Racing makes you faster and stronger

Discussion in 'Australia and New Zealand' started by Paulie-AU, Aug 3, 2005.

  1. Paulie-AU

    Paulie-AU New Member

    Joined:
    Mar 22, 2005
    Messages:
    275
    Likes Received:
    0
    I have recently started racing crits of a saturday morning (2 so far) in Cat 2 and have really noticed that my average speeds for my commute (70k all up) have been climbing pretty quickly.

    This really showed yesterday as I was "taking it easy" due to feeling sick on Monday and Tuesday and recorded my fastest average speed in recent riding (ie before I wimped out for a few weeks because of winter showing up) history.

    Lotte has always stated that racing is a great form of training and I believe her. But the thing is, in the past I have pushed myself (so I thought) pretty hard on my commute without results like this.

    Has anyone else experienced this or am I just some weirdo? ( ........or mabye its the EPO in my Vita Brits:eek: )
     
    Tags:


  2. Bleve

    Bleve Guest

    Paulie-AU wrote:
    > I have recently started racing crits of a saturday morning (2 so far) in
    > Cat 2 and have really noticed that my average speeds for my commute (70k
    > all up) have been climbing pretty quickly.
    >
    > This really showed yesterday as I was "taking it easy" due to feeling
    > sick on Monday and Tuesday and recorded my fastest average speed in
    > recent riding (ie before I wimped out for a few weeks because of winter
    > showing up) history.
    >
    > Lotte has always stated that racing is a great form of training and I
    > believe her. But the thing is, in the past I have pushed myself (so I
    > thought) pretty hard on my commute without results like this.


    It's the high intensity of the racing that's causing the adaptation.
    races are basically unstructured intervals (or fartlek!).

    > Has anyone else experienced this or am I just some weirdo? ( ........or
    > mabye its the EPO in my Vita Brits:eek: )


    You may or may not be weird, but if you've been doing little or no
    interval intensity training, then racing certainly will provide this
    adapation to a certain extent.
     
  3. 531Aussie

    531Aussie Well-Known Member

    Joined:
    Apr 11, 2004
    Messages:
    12,606
    Likes Received:
    137
    nah, I reckon you're spot on.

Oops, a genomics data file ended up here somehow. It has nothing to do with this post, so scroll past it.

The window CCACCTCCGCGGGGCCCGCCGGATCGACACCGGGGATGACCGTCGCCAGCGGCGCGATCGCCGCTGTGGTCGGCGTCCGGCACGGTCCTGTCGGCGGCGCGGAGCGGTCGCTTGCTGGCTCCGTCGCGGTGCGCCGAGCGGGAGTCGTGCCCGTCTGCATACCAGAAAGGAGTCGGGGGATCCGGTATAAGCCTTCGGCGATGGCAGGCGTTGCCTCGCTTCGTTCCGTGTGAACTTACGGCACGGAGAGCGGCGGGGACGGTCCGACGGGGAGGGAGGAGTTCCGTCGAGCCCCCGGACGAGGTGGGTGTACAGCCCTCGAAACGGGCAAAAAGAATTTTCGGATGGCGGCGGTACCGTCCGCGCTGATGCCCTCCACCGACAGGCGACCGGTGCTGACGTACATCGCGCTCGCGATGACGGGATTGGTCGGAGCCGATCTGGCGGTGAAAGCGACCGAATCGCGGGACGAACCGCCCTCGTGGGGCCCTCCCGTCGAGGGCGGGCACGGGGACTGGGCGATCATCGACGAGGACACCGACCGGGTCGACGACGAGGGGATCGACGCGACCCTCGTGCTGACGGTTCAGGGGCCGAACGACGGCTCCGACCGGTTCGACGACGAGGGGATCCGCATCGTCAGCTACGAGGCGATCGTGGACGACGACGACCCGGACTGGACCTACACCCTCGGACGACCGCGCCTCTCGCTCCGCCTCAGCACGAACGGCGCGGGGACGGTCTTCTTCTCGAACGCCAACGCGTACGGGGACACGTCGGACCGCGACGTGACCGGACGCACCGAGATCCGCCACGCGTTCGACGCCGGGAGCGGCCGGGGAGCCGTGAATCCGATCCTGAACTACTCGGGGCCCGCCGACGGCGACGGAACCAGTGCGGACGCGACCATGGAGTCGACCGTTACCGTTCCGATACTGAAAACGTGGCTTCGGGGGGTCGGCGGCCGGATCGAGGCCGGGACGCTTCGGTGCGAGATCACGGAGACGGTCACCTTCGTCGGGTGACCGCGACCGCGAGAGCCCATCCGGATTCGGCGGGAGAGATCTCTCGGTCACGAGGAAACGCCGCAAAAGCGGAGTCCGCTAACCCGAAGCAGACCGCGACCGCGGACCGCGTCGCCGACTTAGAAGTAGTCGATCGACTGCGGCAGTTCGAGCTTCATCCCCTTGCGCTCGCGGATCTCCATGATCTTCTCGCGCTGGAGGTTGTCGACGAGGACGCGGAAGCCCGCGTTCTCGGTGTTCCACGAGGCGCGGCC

I've got some theories that, because racing (or competitive group riding) makes your legs do things they would NEVER normally do, this produces a superior training response -- probably due to adrenalin, or something. I cannot kill myself on the bike when I'm on my own like I can when I'm chasing some "bike shop" boys.:) Where's my science to back this? I ain't got none..... :p....just experience.

    On Tuesday night I was chasing a couple of bike shop boys (the kind with the pseudo sponsorship :D) on Beach Rd, and I was SO determined to catch them, that for the last 4 or 5 mins my HR was sustained at about 192 (95% of my max)!! I could never do that without extreme motivation.
     
  4. Nick Payne

    Nick Payne Guest

    I sort of notice the opposite. After going touring with multiple weeks of
    riding a loaded bicycle up and down mountains for six or eight hours each
    day, my racing is improved on return...

    "Paulie-AU" <[email protected]> wrote in
    message news:p[email protected]
    >
    > I have recently started racing crits of a saturday morning (2 so far) in
    > Cat 2 and have really noticed that my average speeds for my commute (70k
    > all up) have been climbing pretty quickly.
    >
    > This really showed yesterday as I was "taking it easy" due to feeling
    > sick on Monday and Tuesday and recorded my fastest average speed in
    > recent riding (ie before I wimped out for a few weeks because of winter
    > showing up) history.
    >
    > Lotte has always stated that racing is a great form of training and I
    > believe her. But the thing is, in the past I have pushed myself (so I
    > thought) pretty hard on my commute without results like this.
    >
    > Has anyone else experienced this or am I just some weirdo? ( ........or
    > mabye its the EPO in my Vita Brits:eek: )
     
  5. Tamyka Bell

    Tamyka Bell Guest

    On Thu, 4 Aug 2005, Paulie-AU wrote:

    >
    > I have recently started racing crits of a saturday morning (2 so far) in
    > Cat 2 and have really noticed that my average speeds for my commute (70k
    > all up) have been climbing pretty quickly.
    >
    > This really showed yesterday as I was "taking it easy" due to feeling
    > sick on Monday and Tuesday and recorded my fastest average speed in